Assistant Editor, Safety & Health Practitioner

June 18, 2019

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Health & wellbeing

Four key aspects of workplace wellbeing

Silvana Martin from Laing O’Rourke speaks on the company’s five year journey to improve health and wellbeing in the workplace.

Speaking on day 1 of Safety & Health Expo, Silvana said: “Five years ago, we found that information and engagement was lacking, health and wellbeing wasn’t really clear, and the lack of information limited the direction of the company”

To solve this, Laing O’Rourke put in and built a set of clear visions and objectives to follow, which included focusing on four key aspects of workplace wellbeing:

  • Healthy workplace. Providing leadership support, systems and processes, physical environment.
  • Fitness for work. Health surveillance, fitness to work and absence & ill health management.
  • Health risk management & Managing key risks. MSD, mental health, hand arm vibration, and noise induced hearing loss.
  • Mental health, lifestyle choices and awareness.

Physical environments were paid close attention too, because it is ever changing according to Silvana.

Musculoskeletal Disorders

Silvana explained that Laing O’Rourke carried out research to closely monitor employees’ biological risk onsite.

“We took a workforce of five and closely monitored them for eight hours, data showed us where there was high risk, for example back injury and necks.”

This information allowed the introduction of a new way of working, and implement a different strategies such as job rotations, develop a new handling manual for educational purposes, for employees to know how to use their body and posture and easy access to physiotherapy, where individuals can self-refer themselves.

Mental Health

“Mental health was the second biggest area of focus” said Silvana, with mental health outside working hours being considered as well as workplace mental health. “modern day life puts individual through stress outside of work” she added.

Laing O’Rourke implemented BUPA Health care, which enabled employees to access the programme in different formats for example, face-to-face, phone calls or emails depending on their comfortability.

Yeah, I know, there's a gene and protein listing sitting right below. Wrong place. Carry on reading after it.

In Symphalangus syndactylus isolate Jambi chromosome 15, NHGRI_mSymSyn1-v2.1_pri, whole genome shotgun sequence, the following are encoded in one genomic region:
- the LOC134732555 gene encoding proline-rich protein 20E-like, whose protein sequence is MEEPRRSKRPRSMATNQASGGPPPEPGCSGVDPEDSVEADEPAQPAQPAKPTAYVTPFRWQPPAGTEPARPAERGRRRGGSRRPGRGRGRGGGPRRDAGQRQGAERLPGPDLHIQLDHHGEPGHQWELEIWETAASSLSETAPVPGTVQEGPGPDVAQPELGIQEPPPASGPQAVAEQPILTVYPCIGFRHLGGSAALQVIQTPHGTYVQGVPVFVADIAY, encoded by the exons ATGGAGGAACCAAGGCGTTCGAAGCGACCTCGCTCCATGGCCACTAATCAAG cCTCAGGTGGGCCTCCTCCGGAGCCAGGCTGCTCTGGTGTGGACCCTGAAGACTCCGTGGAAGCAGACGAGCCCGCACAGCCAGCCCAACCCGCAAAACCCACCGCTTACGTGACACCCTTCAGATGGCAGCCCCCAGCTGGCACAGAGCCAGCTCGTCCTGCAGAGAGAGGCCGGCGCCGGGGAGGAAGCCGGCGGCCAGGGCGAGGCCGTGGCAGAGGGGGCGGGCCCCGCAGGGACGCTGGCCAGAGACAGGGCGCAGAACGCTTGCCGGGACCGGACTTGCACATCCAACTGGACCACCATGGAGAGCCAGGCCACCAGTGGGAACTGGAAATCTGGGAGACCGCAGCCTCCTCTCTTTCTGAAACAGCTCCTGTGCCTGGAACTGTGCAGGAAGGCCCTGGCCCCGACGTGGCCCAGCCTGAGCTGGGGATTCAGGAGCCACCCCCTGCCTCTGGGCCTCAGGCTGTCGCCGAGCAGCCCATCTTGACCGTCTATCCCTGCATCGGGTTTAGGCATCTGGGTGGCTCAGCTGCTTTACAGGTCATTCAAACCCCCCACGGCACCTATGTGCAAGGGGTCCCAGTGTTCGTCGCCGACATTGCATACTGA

They also recognised that people could be mentally affected by ill health of a family member or bereavement, so Laing O’Rourke put a service at work where employees can access consultations during working hours. And this was achievable by giving in-depth training to 173 metal health champions, and 91 mental health first aiders.

Wellbeing

“We provided people with programs and campaigns that they can participate in”, an example of this is the Biggest Loser Best Improver campaign, she explained that in January employees’ will to try something new and change rises, and the popular change is losing weight. Laing O’Rourke created this campaign to help the employees that want to lose weight, as it will also improve productivity and performance at work.

Skin Cancer Awareness

Silvana stressed that more awareness needs to be raised on skin cancer for outdoor workers such as construction workers. Despite the weather climate in London not being sunny, construction workers can still be affected and in risk of skin cancer.

Driving for Better Safety - Free eBook download

With employees who drive for business more likely to be killed at work than deep sea divers or coal miners, driver safety is a vital business consideration.

Download this eBook from Driving for Better Business and SHP to cover:

  • The danger of the roads;
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  • Decreasing risk: Avoiding accidents;
  • Road safety best practice;
  • What is fleet risk?
  • Managing work-related road safety.
Driver Safety eBook cover

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Nigel Evelyn-Dupree
Nigel Evelyn-Dupree

Brilliant, just need to address the highly predictable visual disruptions experienced on a daily basis by 58% of Display Screen Operators over-exposed to sub-optimal screen ergonomics who “carry-on regardless” suffering presenteeism and predictable risk of visual repetitive stress injuries / monocular 2D adaptations exacerbating fatigue, increasing error rates, mishaps and potential accidents due to loss of spatial awareness, impaired perspective judgment of distance and/or speed of moving objects within their field of vision.